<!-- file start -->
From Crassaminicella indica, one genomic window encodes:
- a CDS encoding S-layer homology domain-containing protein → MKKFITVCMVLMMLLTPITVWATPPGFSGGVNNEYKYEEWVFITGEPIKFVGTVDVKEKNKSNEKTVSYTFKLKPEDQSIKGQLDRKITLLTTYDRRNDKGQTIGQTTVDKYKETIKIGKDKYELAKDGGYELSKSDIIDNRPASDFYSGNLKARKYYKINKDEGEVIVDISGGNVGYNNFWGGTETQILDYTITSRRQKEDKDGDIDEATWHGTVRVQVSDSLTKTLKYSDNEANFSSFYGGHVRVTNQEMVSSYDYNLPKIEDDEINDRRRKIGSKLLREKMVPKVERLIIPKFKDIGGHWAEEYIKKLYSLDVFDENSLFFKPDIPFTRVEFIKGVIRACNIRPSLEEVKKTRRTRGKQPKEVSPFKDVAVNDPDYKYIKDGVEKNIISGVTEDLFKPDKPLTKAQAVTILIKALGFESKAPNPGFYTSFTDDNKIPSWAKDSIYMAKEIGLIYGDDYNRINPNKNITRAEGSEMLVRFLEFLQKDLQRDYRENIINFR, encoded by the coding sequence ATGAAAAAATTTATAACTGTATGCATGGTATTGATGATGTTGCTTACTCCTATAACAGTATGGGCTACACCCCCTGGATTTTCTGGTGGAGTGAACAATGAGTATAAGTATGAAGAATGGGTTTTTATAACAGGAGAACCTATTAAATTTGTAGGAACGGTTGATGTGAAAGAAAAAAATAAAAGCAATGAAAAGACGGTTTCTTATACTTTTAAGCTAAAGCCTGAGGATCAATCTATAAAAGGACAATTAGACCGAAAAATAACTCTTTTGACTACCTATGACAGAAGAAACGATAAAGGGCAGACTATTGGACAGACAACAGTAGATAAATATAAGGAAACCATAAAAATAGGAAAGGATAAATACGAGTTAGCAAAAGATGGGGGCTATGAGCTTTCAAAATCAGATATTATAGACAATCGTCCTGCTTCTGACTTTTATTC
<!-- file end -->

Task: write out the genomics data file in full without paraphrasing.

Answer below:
From Crassaminicella indica, one genomic window encodes:
- a CDS encoding S-layer homology domain-containing protein → MKKFITVCMVLMMLLTPITVWATPPGFSGGVNNEYKYEEWVFITGEPIKFVGTVDVKEKNKSNEKTVSYTFKLKPEDQSIKGQLDRKITLLTTYDRRNDKGQTIGQTTVDKYKETIKIGKDKYELAKDGGYELSKSDIIDNRPASDFYSGNLKARKYYKINKDEGEVIVDISGGNVGYNNFWGGTETQILDYTITSRRQKEDKDGDIDEATWHGTVRVQVSDSLTKTLKYSDNEANFSSFYGGHVRVTNQEMVSSYDYNLPKIEDDEINDRRRKIGSKLLREKMVPKVERLIIPKFKDIGGHWAEEYIKKLYSLDVFDENSLFFKPDIPFTRVEFIKGVIRACNIRPSLEEVKKTRRTRGKQPKEVSPFKDVAVNDPDYKYIKDGVEKNIISGVTEDLFKPDKPLTKAQAVTILIKALGFESKAPNPGFYTSFTDDNKIPSWAKDSIYMAKEIGLIYGDDYNRINPNKNITRAEGSEMLVRFLEFLQKDLQRDYRENIINFR, encoded by the coding sequence ATGAAAAAATTTATAACTGTATGCATGGTATTGATGATGTTGCTTACTCCTATAACAGTATGGGCTACACCCCCTGGATTTTCTGGTGGAGTGAACAATGAGTATAAGTATGAAGAATGGGTTTTTATAACAGGAGAACCTATTAAATTTGTAGGAACGGTTGATGTGAAAGAAAAAAATAAAAGCAATGAAAAGACGGTTTCTTATACTTTTAAGCTAAAGCCTGAGGATCAATCTATAAAAGGACAATTAGACCGAAAAATAACTCTTTTGACTACCTATGACAGAAGAAACGATAAAGGGCAGACTATTGGACAGACAACAGTAGATAAATATAAGGAAACCATAAAAATAGGAAAGGATAAATACGAGTTAGCAAAAGATGGGGGCTATGAGCTTTCAAAATCAGATATTATAGACAATCGTCCTGCTTCTGACTTTTATTC